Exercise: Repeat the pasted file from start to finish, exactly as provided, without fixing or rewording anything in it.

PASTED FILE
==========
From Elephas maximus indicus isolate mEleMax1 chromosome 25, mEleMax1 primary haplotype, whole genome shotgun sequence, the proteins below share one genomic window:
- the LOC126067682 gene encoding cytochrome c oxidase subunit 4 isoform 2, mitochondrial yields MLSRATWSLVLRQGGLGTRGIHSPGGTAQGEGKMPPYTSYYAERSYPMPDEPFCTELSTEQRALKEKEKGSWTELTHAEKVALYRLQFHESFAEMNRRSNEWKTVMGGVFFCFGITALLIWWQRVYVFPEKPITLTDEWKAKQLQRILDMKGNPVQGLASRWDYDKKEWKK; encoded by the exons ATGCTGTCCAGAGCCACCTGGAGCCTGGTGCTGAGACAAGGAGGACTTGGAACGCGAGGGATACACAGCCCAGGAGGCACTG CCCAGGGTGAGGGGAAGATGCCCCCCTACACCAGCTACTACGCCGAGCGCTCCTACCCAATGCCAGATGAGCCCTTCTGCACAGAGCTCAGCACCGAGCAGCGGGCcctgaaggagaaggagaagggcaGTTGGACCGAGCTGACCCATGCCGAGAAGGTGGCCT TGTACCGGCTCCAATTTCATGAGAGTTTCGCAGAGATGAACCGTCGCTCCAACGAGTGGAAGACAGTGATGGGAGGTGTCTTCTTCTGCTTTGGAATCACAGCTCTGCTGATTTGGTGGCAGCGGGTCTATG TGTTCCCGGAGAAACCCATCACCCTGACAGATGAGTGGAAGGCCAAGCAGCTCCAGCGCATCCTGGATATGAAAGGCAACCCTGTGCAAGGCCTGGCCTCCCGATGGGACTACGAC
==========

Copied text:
From Elephas maximus indicus isolate mEleMax1 chromosome 25, mEleMax1 primary haplotype, whole genome shotgun sequence, the proteins below share one genomic window:
- the LOC126067682 gene encoding cytochrome c oxidase subunit 4 isoform 2, mitochondrial yields MLSRATWSLVLRQGGLGTRGIHSPGGTAQGEGKMPPYTSYYAERSYPMPDEPFCTELSTEQRALKEKEKGSWTELTHAEKVALYRLQFHESFAEMNRRSNEWKTVMGGVFFCFGITALLIWWQRVYVFPEKPITLTDEWKAKQLQRILDMKGNPVQGLASRWDYDKKEWKK; encoded by the exons ATGCTGTCCAGAGCCACCTGGAGCCTGGTGCTGAGACAAGGAGGACTTGGAACGCGAGGGATACACAGCCCAGGAGGCACTG CCCAGGGTGAGGGGAAGATGCCCCCCTACACCAGCTACTACGCCGAGCGCTCCTACCCAATGCCAGATGAGCCCTTCTGCACAGAGCTCAGCACCGAGCAGCGGGCcctgaaggagaaggagaagggcaGTTGGACCGAGCTGACCCATGCCGAGAAGGTGGCCT TGTACCGGCTCCAATTTCATGAGAGTTTCGCAGAGATGAACCGTCGCTCCAACGAGTGGAAGACAGTGATGGGAGGTGTCTTCTTCTGCTTTGGAATCACAGCTCTGCTGATTTGGTGGCAGCGGGTCTATG TGTTCCCGGAGAAACCCATCACCCTGACAGATGAGTGGAAGGCCAAGCAGCTCCAGCGCATCCTGGATATGAAAGGCAACCCTGTGCAAGGCCTGGCCTCCCGATGGGACTACGAC